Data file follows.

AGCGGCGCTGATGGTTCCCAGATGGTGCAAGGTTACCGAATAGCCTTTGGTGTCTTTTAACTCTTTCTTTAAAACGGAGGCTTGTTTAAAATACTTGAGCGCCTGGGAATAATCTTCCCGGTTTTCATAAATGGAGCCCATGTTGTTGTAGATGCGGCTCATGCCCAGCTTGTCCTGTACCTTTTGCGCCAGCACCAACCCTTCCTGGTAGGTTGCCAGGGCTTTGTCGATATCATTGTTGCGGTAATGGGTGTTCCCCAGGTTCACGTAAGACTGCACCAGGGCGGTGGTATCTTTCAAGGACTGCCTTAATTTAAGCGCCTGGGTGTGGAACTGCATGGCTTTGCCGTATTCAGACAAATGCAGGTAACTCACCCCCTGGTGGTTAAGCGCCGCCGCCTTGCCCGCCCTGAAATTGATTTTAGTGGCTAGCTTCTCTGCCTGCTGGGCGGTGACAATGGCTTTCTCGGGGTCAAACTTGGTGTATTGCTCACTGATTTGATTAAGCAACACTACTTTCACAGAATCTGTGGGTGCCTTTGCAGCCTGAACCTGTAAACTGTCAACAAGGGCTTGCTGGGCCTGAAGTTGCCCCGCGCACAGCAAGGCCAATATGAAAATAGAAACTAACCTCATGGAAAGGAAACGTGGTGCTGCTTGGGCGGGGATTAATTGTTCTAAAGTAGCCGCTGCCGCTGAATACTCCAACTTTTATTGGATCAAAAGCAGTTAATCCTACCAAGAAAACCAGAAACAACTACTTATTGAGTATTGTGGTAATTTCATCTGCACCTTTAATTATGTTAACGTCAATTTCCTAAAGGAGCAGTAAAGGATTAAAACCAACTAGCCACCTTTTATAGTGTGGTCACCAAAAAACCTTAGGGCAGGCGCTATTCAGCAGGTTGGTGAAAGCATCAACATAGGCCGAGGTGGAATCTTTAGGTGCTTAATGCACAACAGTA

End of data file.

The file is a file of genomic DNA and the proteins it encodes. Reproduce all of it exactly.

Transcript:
AGCGGCGCTGATGGTTCCCAGATGGTGCAAGGTTACCGAATAGCCTTTGGTGTCTTTTAACTCTTTCTTTAAAACGGAGGCTTGTTTAAAATACTTGAGCGCCTGGGAATAATCTTCCCGGTTTTCATAAATGGAGCCCATGTTGTTGTAGATGCGGCTCATGCCCAGCTTGTCCTGTACCTTTTGCGCCAGCACCAACCCTTCCTGGTAGGTTGCCAGGGCTTTGTCGATATCATTGTTGCGGTAATGGGTGTTCCCCAGGTTCACGTAAGACTGCACCAGGGCGGTGGTATCTTTCAAGGACTGCCTTAATTTAAGCGCCTGGGTGTGGAACTGCATGGCTTTGCCGTATTCAGACAAATGCAGGTAACTCACCCCCTGGTGGTTAAGCGCCGCCGCCTTGCCCGCCCTGAAATTGATTTTAGTGGCTAGCTTCTCTGCCTGCTGGGCGGTGACAATGGCTTTCTCGGGGTCAAACTTGGTGTATTGCTCACTGATTTGATTAAGCAACACTACTTTCACAGAATCTGTGGGTGCCTTTGCAGCCTGAACCTGTAAACTGTCAACAAGGGCTTGCTGGGCCTGAAGTTGCCCCGCGCACAGCAAGGCCAATATGAAAATAGAAACTAACCTCATGGAAAGGAAACGTGGTGCTGCTTGGGCGGGGATTAATTGTTCTAAAGTAGCCGCTGCCGCTGAATACTCCAACTTTTATTGGATCAAAAGCAGTTAATCCTACCAAGAAAACCAGAAACAACTACTTATTGAGTATTGTGGTAATTTCATCTGCACCTTTAATTATGTTAACGTCAATTTCCTAAAGGAGCAGTAAAGGATTAAAACCAACTAGCCACCTTTTATAGTGTGGTCACCAAAAAACCTTAGGGCAGGCGCTATTCAGCAGGTTGGTGAAAGCATCAACATAGGCCGAGGTGGAATCTTTAGGTGCTTAATGCACAACAGTA